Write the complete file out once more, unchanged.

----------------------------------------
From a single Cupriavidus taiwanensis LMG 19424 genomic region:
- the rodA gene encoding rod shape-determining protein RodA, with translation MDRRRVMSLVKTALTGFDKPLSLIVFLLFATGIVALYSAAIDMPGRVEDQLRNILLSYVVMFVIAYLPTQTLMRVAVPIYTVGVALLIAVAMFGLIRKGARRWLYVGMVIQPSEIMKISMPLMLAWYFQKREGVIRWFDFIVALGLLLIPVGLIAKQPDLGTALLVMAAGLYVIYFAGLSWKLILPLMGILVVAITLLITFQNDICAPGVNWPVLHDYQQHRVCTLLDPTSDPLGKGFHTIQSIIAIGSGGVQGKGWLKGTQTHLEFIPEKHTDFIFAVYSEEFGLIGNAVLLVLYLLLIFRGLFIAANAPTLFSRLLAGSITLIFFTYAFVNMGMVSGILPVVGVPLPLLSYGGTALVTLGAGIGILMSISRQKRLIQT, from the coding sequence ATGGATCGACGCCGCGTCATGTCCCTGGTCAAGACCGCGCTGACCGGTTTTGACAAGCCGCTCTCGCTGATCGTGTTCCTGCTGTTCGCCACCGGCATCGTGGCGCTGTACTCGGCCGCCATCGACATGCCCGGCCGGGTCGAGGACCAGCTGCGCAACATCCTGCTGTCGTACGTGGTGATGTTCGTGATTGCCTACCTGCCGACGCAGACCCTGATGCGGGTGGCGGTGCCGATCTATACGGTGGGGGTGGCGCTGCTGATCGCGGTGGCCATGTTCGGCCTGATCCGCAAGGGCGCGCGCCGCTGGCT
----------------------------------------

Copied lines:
From a single Cupriavidus taiwanensis LMG 19424 genomic region:
- the rodA gene encoding rod shape-determining protein RodA, with translation MDRRRVMSLVKTALTGFDKPLSLIVFLLFATGIVALYSAAIDMPGRVEDQLRNILLSYVVMFVIAYLPTQTLMRVAVPIYTVGVALLIAVAMFGLIRKGARRWLYVGMVIQPSEIMKISMPLMLAWYFQKREGVIRWFDFIVALGLLLIPVGLIAKQPDLGTALLVMAAGLYVIYFAGLSWKLILPLMGILVVAITLLITFQNDICAPGVNWPVLHDYQQHRVCTLLDPTSDPLGKGFHTIQSIIAIGSGGVQGKGWLKGTQTHLEFIPEKHTDFIFAVYSEEFGLIGNAVLLVLYLLLIFRGLFIAANAPTLFSRLLAGSITLIFFTYAFVNMGMVSGILPVVGVPLPLLSYGGTALVTLGAGIGILMSISRQKRLIQT, from the coding sequence ATGGATCGACGCCGCGTCATGTCCCTGGTCAAGACCGCGCTGACCGGTTTTGACAAGCCGCTCTCGCTGATCGTGTTCCTGCTGTTCGCCACCGGCATCGTGGCGCTGTACTCGGCCGCCATCGACATGCCCGGCCGGGTCGAGGACCAGCTGCGCAACATCCTGCTGTCGTACGTGGTGATGTTCGTGATTGCCTACCTGCCGACGCAGACCCTGATGCGGGTGGCGGTGCCGATCTATACGGTGGGGGTGGCGCTGCTGATCGCGGTGGCCATGTTCGGCCTGATCCGCAAGGGCGCGCGCCGCTGGCT